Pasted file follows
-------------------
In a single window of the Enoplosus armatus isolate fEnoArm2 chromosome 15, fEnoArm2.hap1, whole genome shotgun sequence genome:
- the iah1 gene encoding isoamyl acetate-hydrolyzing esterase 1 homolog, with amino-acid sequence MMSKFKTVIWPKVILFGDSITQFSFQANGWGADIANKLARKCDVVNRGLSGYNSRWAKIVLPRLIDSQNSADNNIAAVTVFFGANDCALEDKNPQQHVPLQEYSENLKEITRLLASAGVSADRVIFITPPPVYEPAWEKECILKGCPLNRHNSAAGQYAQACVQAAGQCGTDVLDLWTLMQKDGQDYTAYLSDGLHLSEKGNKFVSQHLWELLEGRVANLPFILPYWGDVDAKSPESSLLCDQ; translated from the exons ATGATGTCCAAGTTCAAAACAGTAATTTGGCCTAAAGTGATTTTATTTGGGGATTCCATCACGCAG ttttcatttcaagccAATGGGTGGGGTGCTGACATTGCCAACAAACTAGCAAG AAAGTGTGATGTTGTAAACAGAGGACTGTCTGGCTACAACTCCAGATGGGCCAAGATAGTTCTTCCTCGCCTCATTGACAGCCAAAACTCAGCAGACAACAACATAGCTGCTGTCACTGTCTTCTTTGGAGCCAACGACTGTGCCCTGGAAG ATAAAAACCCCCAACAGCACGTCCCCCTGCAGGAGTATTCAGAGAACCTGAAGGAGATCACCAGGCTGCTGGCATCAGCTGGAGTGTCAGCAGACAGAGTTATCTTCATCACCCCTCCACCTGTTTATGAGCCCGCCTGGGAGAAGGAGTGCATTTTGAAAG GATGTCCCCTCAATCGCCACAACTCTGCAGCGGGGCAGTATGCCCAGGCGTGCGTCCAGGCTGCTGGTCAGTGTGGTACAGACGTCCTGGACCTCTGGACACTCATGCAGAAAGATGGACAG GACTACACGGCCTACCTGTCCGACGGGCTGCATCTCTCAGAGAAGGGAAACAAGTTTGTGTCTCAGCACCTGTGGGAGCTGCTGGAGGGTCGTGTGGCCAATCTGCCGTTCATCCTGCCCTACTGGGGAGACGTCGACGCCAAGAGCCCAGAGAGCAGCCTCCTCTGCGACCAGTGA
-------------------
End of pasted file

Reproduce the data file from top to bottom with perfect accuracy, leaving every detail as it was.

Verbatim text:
In a single window of the Enoplosus armatus isolate fEnoArm2 chromosome 15, fEnoArm2.hap1, whole genome shotgun sequence genome:
- the iah1 gene encoding isoamyl acetate-hydrolyzing esterase 1 homolog, with amino-acid sequence MMSKFKTVIWPKVILFGDSITQFSFQANGWGADIANKLARKCDVVNRGLSGYNSRWAKIVLPRLIDSQNSADNNIAAVTVFFGANDCALEDKNPQQHVPLQEYSENLKEITRLLASAGVSADRVIFITPPPVYEPAWEKECILKGCPLNRHNSAAGQYAQACVQAAGQCGTDVLDLWTLMQKDGQDYTAYLSDGLHLSEKGNKFVSQHLWELLEGRVANLPFILPYWGDVDAKSPESSLLCDQ; translated from the exons ATGATGTCCAAGTTCAAAACAGTAATTTGGCCTAAAGTGATTTTATTTGGGGATTCCATCACGCAG ttttcatttcaagccAATGGGTGGGGTGCTGACATTGCCAACAAACTAGCAAG AAAGTGTGATGTTGTAAACAGAGGACTGTCTGGCTACAACTCCAGATGGGCCAAGATAGTTCTTCCTCGCCTCATTGACAGCCAAAACTCAGCAGACAACAACATAGCTGCTGTCACTGTCTTCTTTGGAGCCAACGACTGTGCCCTGGAAG ATAAAAACCCCCAACAGCACGTCCCCCTGCAGGAGTATTCAGAGAACCTGAAGGAGATCACCAGGCTGCTGGCATCAGCTGGAGTGTCAGCAGACAGAGTTATCTTCATCACCCCTCCACCTGTTTATGAGCCCGCCTGGGAGAAGGAGTGCATTTTGAAAG GATGTCCCCTCAATCGCCACAACTCTGCAGCGGGGCAGTATGCCCAGGCGTGCGTCCAGGCTGCTGGTCAGTGTGGTACAGACGTCCTGGACCTCTGGACACTCATGCAGAAAGATGGACAG GACTACACGGCCTACCTGTCCGACGGGCTGCATCTCTCAGAGAAGGGAAACAAGTTTGTGTCTCAGCACCTGTGGGAGCTGCTGGAGGGTCGTGTGGCCAATCTGCCGTTCATCCTGCCCTACTGGGGAGACGTCGACGCCAAGAGCCCAGAGAGCAGCCTCCTCTGCGACCAGTGA